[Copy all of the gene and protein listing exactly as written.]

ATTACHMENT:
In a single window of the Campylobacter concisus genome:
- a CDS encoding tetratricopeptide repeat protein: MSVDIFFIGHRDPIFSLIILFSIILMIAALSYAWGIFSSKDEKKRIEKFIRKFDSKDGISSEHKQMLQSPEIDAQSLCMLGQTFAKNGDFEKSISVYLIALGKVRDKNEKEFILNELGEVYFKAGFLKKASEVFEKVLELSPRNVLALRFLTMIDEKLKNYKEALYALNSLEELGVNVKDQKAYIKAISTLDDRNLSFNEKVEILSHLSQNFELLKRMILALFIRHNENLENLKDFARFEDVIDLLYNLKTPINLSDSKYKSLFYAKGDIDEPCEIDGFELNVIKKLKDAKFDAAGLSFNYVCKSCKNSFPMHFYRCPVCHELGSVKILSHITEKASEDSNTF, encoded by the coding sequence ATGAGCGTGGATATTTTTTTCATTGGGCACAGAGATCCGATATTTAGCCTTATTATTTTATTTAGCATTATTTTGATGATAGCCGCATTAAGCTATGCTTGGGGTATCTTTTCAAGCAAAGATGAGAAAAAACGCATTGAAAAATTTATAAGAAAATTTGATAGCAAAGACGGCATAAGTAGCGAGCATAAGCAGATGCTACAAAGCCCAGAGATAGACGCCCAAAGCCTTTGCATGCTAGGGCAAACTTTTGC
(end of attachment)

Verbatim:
In a single window of the Campylobacter concisus genome:
- a CDS encoding tetratricopeptide repeat protein: MSVDIFFIGHRDPIFSLIILFSIILMIAALSYAWGIFSSKDEKKRIEKFIRKFDSKDGISSEHKQMLQSPEIDAQSLCMLGQTFAKNGDFEKSISVYLIALGKVRDKNEKEFILNELGEVYFKAGFLKKASEVFEKVLELSPRNVLALRFLTMIDEKLKNYKEALYALNSLEELGVNVKDQKAYIKAISTLDDRNLSFNEKVEILSHLSQNFELLKRMILALFIRHNENLENLKDFARFEDVIDLLYNLKTPINLSDSKYKSLFYAKGDIDEPCEIDGFELNVIKKLKDAKFDAAGLSFNYVCKSCKNSFPMHFYRCPVCHELGSVKILSHITEKASEDSNTF, encoded by the coding sequence ATGAGCGTGGATATTTTTTTCATTGGGCACAGAGATCCGATATTTAGCCTTATTATTTTATTTAGCATTATTTTGATGATAGCCGCATTAAGCTATGCTTGGGGTATCTTTTCAAGCAAAGATGAGAAAAAACGCATTGAAAAATTTATAAGAAAATTTGATAGCAAAGACGGCATAAGTAGCGAGCATAAGCAGATGCTACAAAGCCCAGAGATAGACGCCCAAAGCCTTTGCATGCTAGGGCAAACTTTTGC